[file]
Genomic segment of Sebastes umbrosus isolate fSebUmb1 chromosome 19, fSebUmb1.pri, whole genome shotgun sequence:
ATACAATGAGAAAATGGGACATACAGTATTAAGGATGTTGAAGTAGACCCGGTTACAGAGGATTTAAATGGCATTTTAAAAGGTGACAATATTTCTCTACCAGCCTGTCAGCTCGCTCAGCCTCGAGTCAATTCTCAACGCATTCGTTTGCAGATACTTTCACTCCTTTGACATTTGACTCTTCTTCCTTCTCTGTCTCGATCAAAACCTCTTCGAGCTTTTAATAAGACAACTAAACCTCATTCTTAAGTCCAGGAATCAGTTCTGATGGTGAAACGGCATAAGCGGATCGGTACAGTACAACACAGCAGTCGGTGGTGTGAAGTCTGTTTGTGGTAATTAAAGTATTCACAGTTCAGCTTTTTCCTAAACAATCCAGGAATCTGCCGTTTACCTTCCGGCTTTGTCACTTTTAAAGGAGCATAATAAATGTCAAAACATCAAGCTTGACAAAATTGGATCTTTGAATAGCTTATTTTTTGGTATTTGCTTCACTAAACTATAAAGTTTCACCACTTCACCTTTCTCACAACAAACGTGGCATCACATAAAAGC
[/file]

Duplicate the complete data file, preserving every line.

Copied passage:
Genomic segment of Sebastes umbrosus isolate fSebUmb1 chromosome 19, fSebUmb1.pri, whole genome shotgun sequence:
ATACAATGAGAAAATGGGACATACAGTATTAAGGATGTTGAAGTAGACCCGGTTACAGAGGATTTAAATGGCATTTTAAAAGGTGACAATATTTCTCTACCAGCCTGTCAGCTCGCTCAGCCTCGAGTCAATTCTCAACGCATTCGTTTGCAGATACTTTCACTCCTTTGACATTTGACTCTTCTTCCTTCTCTGTCTCGATCAAAACCTCTTCGAGCTTTTAATAAGACAACTAAACCTCATTCTTAAGTCCAGGAATCAGTTCTGATGGTGAAACGGCATAAGCGGATCGGTACAGTACAACACAGCAGTCGGTGGTGTGAAGTCTGTTTGTGGTAATTAAAGTATTCACAGTTCAGCTTTTTCCTAAACAATCCAGGAATCTGCCGTTTACCTTCCGGCTTTGTCACTTTTAAAGGAGCATAATAAATGTCAAAACATCAAGCTTGACAAAATTGGATCTTTGAATAGCTTATTTTTTGGTATTTGCTTCACTAAACTATAAAGTTTCACCACTTCACCTTTCTCACAACAAACGTGGCATCACATAAAAGC